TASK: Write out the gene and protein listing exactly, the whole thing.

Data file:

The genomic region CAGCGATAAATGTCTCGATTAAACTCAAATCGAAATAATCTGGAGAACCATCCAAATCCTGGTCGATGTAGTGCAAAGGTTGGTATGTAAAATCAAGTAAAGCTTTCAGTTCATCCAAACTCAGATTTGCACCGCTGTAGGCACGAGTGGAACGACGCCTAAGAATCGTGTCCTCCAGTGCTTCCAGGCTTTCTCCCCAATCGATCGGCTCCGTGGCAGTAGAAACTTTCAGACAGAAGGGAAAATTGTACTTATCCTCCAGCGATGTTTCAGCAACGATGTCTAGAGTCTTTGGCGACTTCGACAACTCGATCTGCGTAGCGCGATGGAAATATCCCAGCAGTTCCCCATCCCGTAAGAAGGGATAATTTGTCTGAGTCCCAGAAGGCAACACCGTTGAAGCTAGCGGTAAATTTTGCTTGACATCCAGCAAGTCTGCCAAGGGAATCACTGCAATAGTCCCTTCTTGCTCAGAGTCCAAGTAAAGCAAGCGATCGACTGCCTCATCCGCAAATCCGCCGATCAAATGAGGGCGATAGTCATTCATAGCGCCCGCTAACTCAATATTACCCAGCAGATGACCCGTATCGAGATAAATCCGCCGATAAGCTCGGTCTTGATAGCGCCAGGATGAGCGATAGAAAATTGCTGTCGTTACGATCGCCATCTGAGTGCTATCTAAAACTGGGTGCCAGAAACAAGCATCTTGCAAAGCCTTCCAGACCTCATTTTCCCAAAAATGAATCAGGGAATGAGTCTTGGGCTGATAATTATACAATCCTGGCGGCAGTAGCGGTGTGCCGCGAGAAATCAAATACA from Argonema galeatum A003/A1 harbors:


The genomic region CAGCGATAAATGTCTCGATTAAACTCAAATCGAAATAATCTGGAGAACCATCCAAATCCTGGTCGATGTAGTGCAAAGGTTGGTATGTAAAATCAAGTAAAGCTTTCAGTTCATCCAAACTCAGATTTGCACCGCTGTAGGCACGAGTGGAACGACGCCTAAGAATCGTGTCCTCCAGTGCTTCCAGGCTTTCTCCCCAATCGATCGGCTCCGTGGCAGTAGAAACTTTCAGACAGAAGGGAAAATTGTACTTATCCTCCAGCGATGTTTCAGCAACGATGTCTAGAGTCTTTGGCGACTTCGACAACTCGATCTGCGTAGCGCGATGGAAATATCCCAGCAGTTCCCCATCCCGTAAGAAGGGATAATTTGTCTGAGTCCCAGAAGGCAACACCGTTGAAGCTAGCGGTAAATTTTGCTTGACATCCAGCAAGTCTGCCAAGGGAATCACTGCAATAGTCCCTTCTTGCTCAGAGTCCAAGTAAAGCAAGCGATCGACTGCCTCATCCGCAAATCCGCCGATCAAATGAGGGCGATAGTCATTCATAGCGCCCGCTAACTCAATATTACCCAGCAGATGACCCGTATCGAGATAAATCCGCCGATAAGCTCGGTCTTGATAGCGCCAGGATGAGCGATAGAAAATTGCTGTCGTTACGATCGCCATCTGAGTGCTATCTAAAACTGGGTGCCAGAAACAAGCATCTTGCAAAGCCTTCCAGACCTCATTTTCCCAAAAATGAATCAGGGAATGAGTCTTGGGCTGATAATTATACAATCCTGGCGGCAGTAGCGGTGTGCCGCGAGAAATCAAATACA from Argonema galeatum A003/A1 harbors: